By Andre Seewood | Shadow and Act May 28, 2013 at 11:39AM
The critically acclaimed and celebrated independent documentary by Heidi Ewing and Rachel Grady,” DETROPIA (2012)” is a beautifully photographed and brilliantly edited film about the decline and attempted resurrection of the city of Detroit that I as a long time resident of the city eagerly anticipated and couldn’t wait to see. Yet amid the powerful images of urban decay, ironic archival footage of “the city of tomorrow” and contemporary labor/management disputes, I found this film wanting on several levels.
Unfortunately, the documentary DETROPIA does not accurately capture the true sources of the city’s long and painful suffering that in my humble opinion were precipitated 40 years ago when the Black residents of Detroit elected its first Black mayor, Coleman A. Young in 1973. The bigoted and ultimately racist reaction to this election by Whites is what has contributed directly to the economic and political morass that has characterized the city’s slow and terrible decline.
The film, DETROPIA, while trying to put Detroit’s decline in a larger nationwide context of the erosion of manufacturing plants and outsourcing fails to mention or put into perspective the racial tensions that have long defined Detroit, segregated the mostly Black populated city from the mostly White populated surrounding suburbs and severely undermined the Black political power base that used to govern the city.
As many elderly residents, politicians and pundits who live in or near Detroit will tell you, the modern city that we know as Detroit did not come into being until just after the 1967 riots that exacerbated and polarized an already heated tinderbox of racial tensions between Whites in political power and Blacks as their subjugated victims.
Even though White flight from the city of Detroit into the surrounding suburbs had been in the process since the 1950’s, the 1967 riots arguably accelerated this White flight and the 1973 election of Mayor Coleman A. Young precipitated the segregated us v. them/White v. Black/Suburbs v. City polarization that fostered a stubborn and intractable regionalism where all would rather watch the city fall into ruin instead of accepting the fact that Detroit was and still is important to all of the residents of the State of Michigan, White and Black alike.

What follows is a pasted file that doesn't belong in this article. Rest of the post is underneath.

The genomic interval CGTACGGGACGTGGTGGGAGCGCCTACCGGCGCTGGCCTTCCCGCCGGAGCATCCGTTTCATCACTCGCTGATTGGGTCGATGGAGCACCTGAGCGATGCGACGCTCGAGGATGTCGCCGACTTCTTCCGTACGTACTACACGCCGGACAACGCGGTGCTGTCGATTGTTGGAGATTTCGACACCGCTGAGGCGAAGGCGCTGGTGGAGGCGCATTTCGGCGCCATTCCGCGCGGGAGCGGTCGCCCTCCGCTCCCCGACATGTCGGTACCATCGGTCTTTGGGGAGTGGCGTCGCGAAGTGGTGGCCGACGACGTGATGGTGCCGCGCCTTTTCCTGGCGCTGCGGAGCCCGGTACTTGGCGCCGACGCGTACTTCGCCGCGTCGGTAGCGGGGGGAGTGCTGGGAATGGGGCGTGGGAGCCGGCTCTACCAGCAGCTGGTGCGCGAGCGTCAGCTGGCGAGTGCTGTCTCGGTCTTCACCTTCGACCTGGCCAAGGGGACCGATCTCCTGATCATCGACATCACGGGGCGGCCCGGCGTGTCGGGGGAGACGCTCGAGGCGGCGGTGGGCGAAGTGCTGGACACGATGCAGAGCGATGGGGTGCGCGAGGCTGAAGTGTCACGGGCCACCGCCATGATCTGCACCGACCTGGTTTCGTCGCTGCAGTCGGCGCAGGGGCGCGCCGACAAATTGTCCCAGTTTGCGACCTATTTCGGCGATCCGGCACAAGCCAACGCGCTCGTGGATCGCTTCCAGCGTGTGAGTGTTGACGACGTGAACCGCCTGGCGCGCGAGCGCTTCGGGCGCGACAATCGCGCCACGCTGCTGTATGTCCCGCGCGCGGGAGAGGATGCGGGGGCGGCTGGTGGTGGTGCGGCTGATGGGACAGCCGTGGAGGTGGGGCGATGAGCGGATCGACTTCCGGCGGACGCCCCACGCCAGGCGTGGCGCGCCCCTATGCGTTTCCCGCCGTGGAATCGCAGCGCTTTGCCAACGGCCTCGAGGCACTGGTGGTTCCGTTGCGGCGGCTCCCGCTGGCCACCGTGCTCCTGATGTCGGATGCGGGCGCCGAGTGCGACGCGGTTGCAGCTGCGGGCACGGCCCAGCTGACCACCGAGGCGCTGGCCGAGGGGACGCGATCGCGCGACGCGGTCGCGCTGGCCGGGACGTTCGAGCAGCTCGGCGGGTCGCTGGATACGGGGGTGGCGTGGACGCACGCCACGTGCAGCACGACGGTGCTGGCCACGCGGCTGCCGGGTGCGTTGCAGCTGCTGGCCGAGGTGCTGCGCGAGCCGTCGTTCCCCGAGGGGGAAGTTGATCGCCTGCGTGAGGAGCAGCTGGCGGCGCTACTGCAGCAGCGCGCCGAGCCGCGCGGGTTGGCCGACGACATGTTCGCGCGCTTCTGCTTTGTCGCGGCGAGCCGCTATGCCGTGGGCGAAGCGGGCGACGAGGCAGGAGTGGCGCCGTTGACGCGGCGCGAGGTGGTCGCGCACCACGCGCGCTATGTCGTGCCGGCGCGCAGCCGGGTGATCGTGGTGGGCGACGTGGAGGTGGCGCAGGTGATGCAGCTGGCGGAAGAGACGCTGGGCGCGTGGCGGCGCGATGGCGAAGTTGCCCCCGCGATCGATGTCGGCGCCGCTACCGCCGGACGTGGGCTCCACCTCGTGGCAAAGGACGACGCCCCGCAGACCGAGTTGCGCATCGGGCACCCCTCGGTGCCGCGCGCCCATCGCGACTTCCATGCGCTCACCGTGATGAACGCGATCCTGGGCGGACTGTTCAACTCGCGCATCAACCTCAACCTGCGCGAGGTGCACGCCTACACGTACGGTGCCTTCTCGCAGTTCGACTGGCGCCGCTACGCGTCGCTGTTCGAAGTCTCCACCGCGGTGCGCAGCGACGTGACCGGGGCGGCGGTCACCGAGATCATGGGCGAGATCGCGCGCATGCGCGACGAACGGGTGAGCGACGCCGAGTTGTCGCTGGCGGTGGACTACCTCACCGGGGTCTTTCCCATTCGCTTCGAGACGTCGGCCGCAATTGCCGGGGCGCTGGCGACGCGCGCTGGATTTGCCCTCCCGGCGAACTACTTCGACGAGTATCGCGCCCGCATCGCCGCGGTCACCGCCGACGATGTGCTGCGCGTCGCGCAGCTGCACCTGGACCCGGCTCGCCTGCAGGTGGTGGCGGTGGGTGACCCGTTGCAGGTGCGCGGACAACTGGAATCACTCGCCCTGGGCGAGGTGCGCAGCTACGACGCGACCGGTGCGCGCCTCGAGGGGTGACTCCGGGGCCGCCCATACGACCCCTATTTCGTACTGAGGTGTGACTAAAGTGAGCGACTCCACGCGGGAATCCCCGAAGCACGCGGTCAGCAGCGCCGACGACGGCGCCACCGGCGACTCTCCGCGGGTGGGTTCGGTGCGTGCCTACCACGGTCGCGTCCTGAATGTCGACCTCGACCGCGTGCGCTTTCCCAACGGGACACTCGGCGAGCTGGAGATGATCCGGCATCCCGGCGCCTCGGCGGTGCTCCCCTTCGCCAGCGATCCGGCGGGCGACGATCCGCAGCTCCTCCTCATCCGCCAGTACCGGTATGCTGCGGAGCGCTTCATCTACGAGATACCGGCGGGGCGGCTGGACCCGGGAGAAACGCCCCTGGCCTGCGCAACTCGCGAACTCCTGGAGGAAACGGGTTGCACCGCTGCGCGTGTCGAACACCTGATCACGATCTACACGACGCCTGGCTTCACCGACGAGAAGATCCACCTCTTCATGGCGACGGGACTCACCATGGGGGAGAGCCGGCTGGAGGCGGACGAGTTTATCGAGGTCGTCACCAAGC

From the moment in 1973 when the newly elected Black mayor Coleman A. Young uttered the infamous words,” to all dope pushers, to all rip off artists, to all muggers... It’s time to leave Detroit. Hit Eight mile road.” (1) His words were misconstrued by bigoted and fearful Whites, those in the suburbs just beyond the border of Eight mile road and those who wanted to flee the city, as the most important excuse that was needed to evacuate Detroit and segregate it economically and politically from the rest of the state.
DETROPIA, while skillfully documenting the current urban decay that was accelerated by Black flight into the suburbs and other States after 2001, it does not capture the background of urban decay and economic impoverishment that began directly after Mayor Young’s election. “Ironically, the political hope of the Black community was vested in the same inexorable process that was putting the city in economic peril- the unremitting flight of White people. Joseph Hudson of the department store chain [that once filled the Detroit skyline] said it well on the occasion of the fifth anniversary of the 1967 riot: “The black man has the feeling he is about to take power in the city,” Hudson observed. “But he is going to be left with an empty bag.” (2)
One of the secondary lessons we can learn from Michelle Alexander’s book, “The New Jim Crow: Mass Incarceration in the Age of Colorblindness,” is that after the gains of the Civil Rights Movement to bring equality to all Americans, some eternally bigoted and prejudiced Whites in power sought alternate means to continue racial segregation and inequity as a,” backlash against the Civil Rights Movement.” (3)
In Detroit, after the election of Mayor Coleman A. Young two of the ways in which racial segregation was intensified and continued was through the tactic of Insurance Redlining which caused the cost of car, home and business insurance to skyrocket for the residents of Detroit (using exaggerated crime statistics) and media misrepresentation (which concentrated on violent crimes committed within the city while giving a more nuanced and cautionary presentation of crime committed outside the city limits).
These unfair tactics of Insurance Redlining and media misrepresentation came together to provide a convenient ruse through which Whites could evacuate the city and contribute to urban decay without guilt or recrimination: Devil’s Night. The night before Halloween where childish pranks are practiced, known as Devil’s Night became a worldwide media circus in Detroit during the late 70’s and 80’s because of the many arson fires that were deliberately set allowing White home and business owners to cash in on their insurance policies, evacuate the city, and relocate in the suburbs while blaming the resultant urban decay on rampant crime and Black political mismanagement.